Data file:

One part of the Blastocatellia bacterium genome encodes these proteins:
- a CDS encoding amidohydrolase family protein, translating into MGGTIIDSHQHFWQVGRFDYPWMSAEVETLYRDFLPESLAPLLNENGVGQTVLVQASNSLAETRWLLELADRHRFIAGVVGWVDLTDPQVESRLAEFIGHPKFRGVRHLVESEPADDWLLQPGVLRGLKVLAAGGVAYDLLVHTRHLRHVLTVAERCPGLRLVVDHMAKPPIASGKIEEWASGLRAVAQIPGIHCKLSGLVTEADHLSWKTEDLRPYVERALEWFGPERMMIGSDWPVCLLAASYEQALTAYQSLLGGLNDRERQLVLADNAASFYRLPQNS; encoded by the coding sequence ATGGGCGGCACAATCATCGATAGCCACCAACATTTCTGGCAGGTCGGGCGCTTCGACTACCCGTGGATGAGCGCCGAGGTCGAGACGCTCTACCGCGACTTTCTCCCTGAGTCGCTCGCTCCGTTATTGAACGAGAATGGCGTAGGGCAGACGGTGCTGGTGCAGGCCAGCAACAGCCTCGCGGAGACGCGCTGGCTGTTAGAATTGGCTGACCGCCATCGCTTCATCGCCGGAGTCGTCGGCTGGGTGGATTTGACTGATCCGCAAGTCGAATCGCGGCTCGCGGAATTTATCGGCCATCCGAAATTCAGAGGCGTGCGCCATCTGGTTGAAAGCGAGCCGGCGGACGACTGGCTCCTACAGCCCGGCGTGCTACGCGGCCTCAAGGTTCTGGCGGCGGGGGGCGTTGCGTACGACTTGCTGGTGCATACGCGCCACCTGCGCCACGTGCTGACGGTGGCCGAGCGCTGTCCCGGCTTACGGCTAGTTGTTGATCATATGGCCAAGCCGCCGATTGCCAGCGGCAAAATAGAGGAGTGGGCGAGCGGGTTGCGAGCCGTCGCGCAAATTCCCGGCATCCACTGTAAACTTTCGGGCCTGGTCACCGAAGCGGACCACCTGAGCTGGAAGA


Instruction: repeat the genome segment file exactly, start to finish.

One part of the Blastocatellia bacterium genome encodes these proteins:
- a CDS encoding amidohydrolase family protein, translating into MGGTIIDSHQHFWQVGRFDYPWMSAEVETLYRDFLPESLAPLLNENGVGQTVLVQASNSLAETRWLLELADRHRFIAGVVGWVDLTDPQVESRLAEFIGHPKFRGVRHLVESEPADDWLLQPGVLRGLKVLAAGGVAYDLLVHTRHLRHVLTVAERCPGLRLVVDHMAKPPIASGKIEEWASGLRAVAQIPGIHCKLSGLVTEADHLSWKTEDLRPYVERALEWFGPERMMIGSDWPVCLLAASYEQALTAYQSLLGGLNDRERQLVLADNAASFYRLPQNS; encoded by the coding sequence ATGGGCGGCACAATCATCGATAGCCACCAACATTTCTGGCAGGTCGGGCGCTTCGACTACCCGTGGATGAGCGCCGAGGTCGAGACGCTCTACCGCGACTTTCTCCCTGAGTCGCTCGCTCCGTTATTGAACGAGAATGGCGTAGGGCAGACGGTGCTGGTGCAGGCCAGCAACAGCCTCGCGGAGACGCGCTGGCTGTTAGAATTGGCTGACCGCCATCGCTTCATCGCCGGAGTCGTCGGCTGGGTGGATTTGACTGATCCGCAAGTCGAATCGCGGCTCGCGGAATTTATCGGCCATCCGAAATTCAGAGGCGTGCGCCATCTGGTTGAAAGCGAGCCGGCGGACGACTGGCTCCTACAGCCCGGCGTGCTACGCGGCCTCAAGGTTCTGGCGGCGGGGGGCGTTGCGTACGACTTGCTGGTGCATACGCGCCACCTGCGCCACGTGCTGACGGTGGCCGAGCGCTGTCCCGGCTTACGGCTAGTTGTTGATCATATGGCCAAGCCGCCGATTGCCAGCGGCAAAATAGAGGAGTGGGCGAGCGGGTTGCGAGCCGTCGCGCAAATTCCCGGCATCCACTGTAAACTTTCGGGCCTGGTCACCGAAGCGGACCACCTGAGCTGGAAGA